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American neurologists have always paid tribute to the works of John Hughlings Jackson; therefore, the appearance of the first volume of selected writings is more than welcome. Dr. Taylor, the editor of these volumes, in 1925 collected and republished under the heading of "Neurological Fragments" some of Jackson's shorter notes. Dr. Taylor's introduction to this volume is praiseworthy, and all neurologists are indebted to him for the care that he has taken in collecting and editing these papers.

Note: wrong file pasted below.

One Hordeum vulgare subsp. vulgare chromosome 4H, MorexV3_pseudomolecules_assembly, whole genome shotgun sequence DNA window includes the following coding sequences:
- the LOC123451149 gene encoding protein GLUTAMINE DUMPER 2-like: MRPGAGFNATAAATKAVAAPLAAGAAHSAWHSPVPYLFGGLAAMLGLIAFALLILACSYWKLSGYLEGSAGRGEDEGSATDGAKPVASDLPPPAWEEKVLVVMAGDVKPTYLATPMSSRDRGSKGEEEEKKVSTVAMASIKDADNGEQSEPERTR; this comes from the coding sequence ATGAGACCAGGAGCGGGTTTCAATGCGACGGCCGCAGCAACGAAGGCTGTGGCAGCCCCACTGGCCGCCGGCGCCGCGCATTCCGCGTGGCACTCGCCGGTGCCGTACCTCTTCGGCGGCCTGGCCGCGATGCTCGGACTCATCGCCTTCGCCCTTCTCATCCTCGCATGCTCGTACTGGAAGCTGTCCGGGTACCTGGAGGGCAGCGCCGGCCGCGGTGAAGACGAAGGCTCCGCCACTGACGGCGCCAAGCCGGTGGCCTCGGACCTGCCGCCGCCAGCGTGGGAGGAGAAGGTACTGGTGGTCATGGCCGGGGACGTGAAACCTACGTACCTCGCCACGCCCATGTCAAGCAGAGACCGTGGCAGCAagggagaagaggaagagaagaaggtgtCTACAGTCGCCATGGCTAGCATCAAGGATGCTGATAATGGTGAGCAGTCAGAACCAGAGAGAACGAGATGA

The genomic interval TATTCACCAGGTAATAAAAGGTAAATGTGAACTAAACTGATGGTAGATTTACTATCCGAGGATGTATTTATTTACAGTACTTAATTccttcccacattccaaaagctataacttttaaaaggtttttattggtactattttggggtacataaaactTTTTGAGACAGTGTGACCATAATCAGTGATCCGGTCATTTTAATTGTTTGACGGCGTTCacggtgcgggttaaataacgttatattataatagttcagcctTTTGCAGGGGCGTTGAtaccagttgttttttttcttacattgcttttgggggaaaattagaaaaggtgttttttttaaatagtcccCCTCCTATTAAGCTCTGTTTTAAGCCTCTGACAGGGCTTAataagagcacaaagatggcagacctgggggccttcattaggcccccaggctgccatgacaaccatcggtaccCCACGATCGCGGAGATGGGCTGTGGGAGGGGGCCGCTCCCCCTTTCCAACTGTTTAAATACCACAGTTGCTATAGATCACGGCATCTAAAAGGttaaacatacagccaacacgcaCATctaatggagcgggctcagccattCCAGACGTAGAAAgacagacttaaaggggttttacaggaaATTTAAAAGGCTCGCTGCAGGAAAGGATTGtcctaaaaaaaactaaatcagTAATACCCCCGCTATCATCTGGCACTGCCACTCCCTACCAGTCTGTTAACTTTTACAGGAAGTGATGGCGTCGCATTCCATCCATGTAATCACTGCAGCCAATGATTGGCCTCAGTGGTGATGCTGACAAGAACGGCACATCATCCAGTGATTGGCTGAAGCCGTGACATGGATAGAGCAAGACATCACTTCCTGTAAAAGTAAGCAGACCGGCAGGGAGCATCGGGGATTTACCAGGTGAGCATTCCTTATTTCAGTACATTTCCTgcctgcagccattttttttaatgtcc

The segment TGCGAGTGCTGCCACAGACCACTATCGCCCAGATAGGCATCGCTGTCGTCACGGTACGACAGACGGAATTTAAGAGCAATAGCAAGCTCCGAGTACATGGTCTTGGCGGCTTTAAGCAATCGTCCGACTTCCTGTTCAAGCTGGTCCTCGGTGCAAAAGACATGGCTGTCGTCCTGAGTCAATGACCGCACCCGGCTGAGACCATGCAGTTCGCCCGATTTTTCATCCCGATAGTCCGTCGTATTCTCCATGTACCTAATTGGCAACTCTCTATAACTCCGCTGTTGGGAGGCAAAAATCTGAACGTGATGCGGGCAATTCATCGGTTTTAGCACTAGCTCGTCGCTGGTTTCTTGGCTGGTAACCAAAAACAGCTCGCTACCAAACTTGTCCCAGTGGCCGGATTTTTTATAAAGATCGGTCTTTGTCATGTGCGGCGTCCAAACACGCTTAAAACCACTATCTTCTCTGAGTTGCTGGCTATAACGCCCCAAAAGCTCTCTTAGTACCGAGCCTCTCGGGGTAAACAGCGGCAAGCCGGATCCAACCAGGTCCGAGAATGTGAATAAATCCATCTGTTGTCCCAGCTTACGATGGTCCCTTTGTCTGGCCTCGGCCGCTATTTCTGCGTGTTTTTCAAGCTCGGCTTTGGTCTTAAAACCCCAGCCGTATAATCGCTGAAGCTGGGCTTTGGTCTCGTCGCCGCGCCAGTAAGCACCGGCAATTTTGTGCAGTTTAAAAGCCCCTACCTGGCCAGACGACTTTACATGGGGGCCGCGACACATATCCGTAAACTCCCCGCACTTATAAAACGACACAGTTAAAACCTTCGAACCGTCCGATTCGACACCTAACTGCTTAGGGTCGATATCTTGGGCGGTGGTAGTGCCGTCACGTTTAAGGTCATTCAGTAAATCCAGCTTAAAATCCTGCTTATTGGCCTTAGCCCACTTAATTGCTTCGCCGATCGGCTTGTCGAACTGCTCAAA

It is difficult not to moralize on the quality of Jackson's work in comparison with the present. Most original articles of today are far removed from the philosophical writings of Jackson. Many of them are experimental or neuropathologic. Clinical investigation occupies little space in neurologic publications of today. Philosophical writing is a rarity, and yet we need philosophy just as much today as in the time of Hughlings Jackson. This is not
The Selected Writings of John Hughlings Jackson. Volume 1. On Epilepsy and Epileptiform Convulsions. Arch NeurPsych. 1932;27(3):757. doi:10.1001/archneurpsyc.1932.02230150273022
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